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Mental Illness Inspired Neon Trees' New Album


02/13/2014
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(Radio.com) After the release of Neon Trees' last album, Tyler Glenn realized he was in desperate need of a break and probably had been for a while. Since 2009, when Neon Trees released their debut single "Animal," the band-and more specifically that song-have been nearly impossible to avoid. At its height, "Animal" was not only being played nearly every hour on both alternative and Top 40 radio, but was all over the TV with synchs in Chevy and Vegas commercials. The Top 15 hit would go on to be covered by Glee and Taylor Swift - and was even translated into Simlish for The Sims 3.

Two years later, the band returned to the charts with "Everybody Talks,"off 2012′s Picture Show. It, too, did well on the charts (No. 6 on the Hot 100), and earned more Glee love. They did another commercial, this time for Buick Verano, which not only featured "Everybody Talks" but the band itself.

It was all very exciting for the Provo, Utah band, but success started to take a toll on Glenn. "I always felt like we were playing catch-up," the singer told Radio.com. "And I always felt mentally, even like physically, I was figuring out who I was on stage… and that was a weird sort of thing for me to struggle with while gaining more popularity."

At some point, Glenn says, he started having an unhealthy outlook on life and told his bandmates-guitarist Christopher Allen, bassist Branden Campbell and drummer Elaine Bradley-that he wanted a break. The foursome canceled their tour and Glenn started seeing a therapist who helped him feel happy again. "It took a little while," Glenn admits. "And there's a lot of things I'm still working on."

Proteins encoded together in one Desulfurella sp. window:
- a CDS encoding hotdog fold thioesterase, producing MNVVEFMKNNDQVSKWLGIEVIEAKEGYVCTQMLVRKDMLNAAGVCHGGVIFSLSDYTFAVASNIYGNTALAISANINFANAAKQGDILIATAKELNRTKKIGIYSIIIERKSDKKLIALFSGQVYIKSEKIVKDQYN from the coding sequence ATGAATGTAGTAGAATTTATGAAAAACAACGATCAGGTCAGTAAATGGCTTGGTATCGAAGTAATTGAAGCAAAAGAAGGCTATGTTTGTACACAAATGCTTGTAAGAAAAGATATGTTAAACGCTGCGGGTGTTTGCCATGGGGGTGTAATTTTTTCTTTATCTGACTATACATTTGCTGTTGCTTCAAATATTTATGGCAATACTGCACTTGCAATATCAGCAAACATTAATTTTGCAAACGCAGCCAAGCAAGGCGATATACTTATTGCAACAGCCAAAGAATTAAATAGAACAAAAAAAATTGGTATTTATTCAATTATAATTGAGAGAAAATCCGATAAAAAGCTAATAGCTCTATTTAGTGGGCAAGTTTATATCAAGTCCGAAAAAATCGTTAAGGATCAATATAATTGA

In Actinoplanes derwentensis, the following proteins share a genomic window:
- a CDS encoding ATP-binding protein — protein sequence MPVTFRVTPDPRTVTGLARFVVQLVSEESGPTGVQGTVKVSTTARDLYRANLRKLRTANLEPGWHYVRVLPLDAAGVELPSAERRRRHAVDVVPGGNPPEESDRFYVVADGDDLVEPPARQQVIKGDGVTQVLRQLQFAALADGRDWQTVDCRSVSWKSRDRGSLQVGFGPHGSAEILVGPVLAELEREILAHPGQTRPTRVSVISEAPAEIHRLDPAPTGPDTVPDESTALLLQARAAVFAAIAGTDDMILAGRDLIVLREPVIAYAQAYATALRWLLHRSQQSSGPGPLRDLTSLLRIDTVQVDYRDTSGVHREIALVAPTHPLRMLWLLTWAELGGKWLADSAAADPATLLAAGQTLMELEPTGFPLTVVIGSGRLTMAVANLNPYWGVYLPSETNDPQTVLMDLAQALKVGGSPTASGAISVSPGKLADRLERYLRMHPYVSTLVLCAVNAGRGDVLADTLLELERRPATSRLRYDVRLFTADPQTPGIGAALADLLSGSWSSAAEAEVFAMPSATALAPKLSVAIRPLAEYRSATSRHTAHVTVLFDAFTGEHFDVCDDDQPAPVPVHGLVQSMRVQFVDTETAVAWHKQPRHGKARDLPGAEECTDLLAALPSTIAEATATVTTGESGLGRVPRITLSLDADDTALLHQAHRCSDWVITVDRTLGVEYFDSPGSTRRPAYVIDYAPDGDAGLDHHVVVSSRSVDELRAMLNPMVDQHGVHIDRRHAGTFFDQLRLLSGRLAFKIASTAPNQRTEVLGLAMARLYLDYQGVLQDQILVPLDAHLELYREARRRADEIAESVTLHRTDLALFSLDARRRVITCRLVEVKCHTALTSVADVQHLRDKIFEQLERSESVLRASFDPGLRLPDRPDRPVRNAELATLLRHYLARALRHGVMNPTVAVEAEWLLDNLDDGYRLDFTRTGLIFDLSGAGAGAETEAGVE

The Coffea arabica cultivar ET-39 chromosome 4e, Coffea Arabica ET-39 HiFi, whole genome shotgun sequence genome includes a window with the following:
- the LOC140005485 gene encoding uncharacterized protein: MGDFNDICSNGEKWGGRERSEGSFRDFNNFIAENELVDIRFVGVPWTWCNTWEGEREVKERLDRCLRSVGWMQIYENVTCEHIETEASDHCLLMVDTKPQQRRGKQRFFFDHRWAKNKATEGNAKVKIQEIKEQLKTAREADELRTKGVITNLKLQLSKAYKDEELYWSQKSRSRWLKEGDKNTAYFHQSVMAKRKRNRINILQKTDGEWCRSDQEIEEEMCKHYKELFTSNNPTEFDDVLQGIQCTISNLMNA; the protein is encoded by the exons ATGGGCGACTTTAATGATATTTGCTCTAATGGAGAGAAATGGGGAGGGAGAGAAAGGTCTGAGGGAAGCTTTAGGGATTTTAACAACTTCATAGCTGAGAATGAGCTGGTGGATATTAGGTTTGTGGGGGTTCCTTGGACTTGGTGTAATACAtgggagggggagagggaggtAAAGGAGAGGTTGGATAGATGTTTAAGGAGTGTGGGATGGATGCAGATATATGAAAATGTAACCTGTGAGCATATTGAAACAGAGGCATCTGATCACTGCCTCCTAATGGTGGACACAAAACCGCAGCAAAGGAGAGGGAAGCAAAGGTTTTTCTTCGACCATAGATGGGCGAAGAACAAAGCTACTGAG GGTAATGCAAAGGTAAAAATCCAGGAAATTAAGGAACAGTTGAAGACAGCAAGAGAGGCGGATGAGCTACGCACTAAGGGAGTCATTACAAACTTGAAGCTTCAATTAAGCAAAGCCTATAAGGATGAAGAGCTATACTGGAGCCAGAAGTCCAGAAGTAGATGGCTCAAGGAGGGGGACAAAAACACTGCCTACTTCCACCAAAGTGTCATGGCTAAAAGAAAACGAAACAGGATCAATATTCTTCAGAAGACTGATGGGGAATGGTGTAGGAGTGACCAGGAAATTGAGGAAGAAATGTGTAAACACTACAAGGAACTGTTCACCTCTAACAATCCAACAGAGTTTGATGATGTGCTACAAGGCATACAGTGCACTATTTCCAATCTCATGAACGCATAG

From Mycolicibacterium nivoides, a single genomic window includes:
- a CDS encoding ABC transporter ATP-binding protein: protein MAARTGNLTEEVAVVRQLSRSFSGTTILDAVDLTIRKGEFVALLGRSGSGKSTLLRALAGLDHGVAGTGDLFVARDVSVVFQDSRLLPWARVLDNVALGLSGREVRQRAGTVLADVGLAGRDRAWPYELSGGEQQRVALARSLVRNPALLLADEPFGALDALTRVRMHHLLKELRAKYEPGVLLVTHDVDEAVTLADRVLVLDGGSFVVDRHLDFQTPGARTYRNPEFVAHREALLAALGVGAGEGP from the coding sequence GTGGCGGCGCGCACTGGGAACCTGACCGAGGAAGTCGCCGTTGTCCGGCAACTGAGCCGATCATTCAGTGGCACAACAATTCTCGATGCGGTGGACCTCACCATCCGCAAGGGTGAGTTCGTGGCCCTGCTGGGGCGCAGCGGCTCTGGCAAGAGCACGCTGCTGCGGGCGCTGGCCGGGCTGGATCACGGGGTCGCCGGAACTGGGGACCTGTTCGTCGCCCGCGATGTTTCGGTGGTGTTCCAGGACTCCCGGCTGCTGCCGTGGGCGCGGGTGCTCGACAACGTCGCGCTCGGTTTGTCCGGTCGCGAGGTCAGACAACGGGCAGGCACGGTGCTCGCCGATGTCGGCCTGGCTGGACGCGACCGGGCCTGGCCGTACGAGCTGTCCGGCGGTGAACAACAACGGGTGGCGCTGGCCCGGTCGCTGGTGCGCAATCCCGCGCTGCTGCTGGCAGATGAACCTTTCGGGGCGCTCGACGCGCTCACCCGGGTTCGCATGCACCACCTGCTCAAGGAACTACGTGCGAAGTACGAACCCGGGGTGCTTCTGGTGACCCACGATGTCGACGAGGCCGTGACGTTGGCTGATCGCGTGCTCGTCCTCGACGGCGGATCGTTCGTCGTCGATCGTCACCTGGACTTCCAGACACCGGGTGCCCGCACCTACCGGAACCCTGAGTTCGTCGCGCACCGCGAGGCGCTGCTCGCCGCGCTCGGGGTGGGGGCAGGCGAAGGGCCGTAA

The band's upcoming record, Pop Psychology (out April 22), is the result of Glenn's therapy sessions. "At moments there's a cry for help and sadness," he said of his band's third album. "But I think it's a real fun pop record at the heart of it and something with a message too."

Glenn admitted that he has always been a "strangely honest" person who often shares too much with his friends and family. So when it came to writing this album, he never felt like he had to hide the demons he was facing. If anything, he felt it would be a disservice to keep his mental issues a secret.

"There are some people that really come to our shows kind of clinging on to something, and I didn't want to stand up in the front of the stage and say, 'Be yourself and be happy with who you are' if I wasn't," Glenn explained. "I felt like it was lie."

There's a lot of stigma attached to the term "mental illness," something Glenn was well aware of. "Mental illness, I think, sounds kind of scary to some people, but I think it's something a lot of us go through, whether we want to label it as a condition or not," he said. Glenn then noted a line in one of his songs: "I found out I'm stronger than the pills." He said the lyric is about his own realization that he can get happy just sitting down with someone and talking about what's bothering him. "That's not a knock to people who do have to have that in their lives," Glenn said. "But I was really excited to see actual steps for the first time in a decade. It seemed like I hadn't made a lot of progression in my life, other than career things." A lot more.

Radio.com is an official news provider for antiMusic.com.
Copyright Radio.com/CBS Local - Excerpted here with permission.





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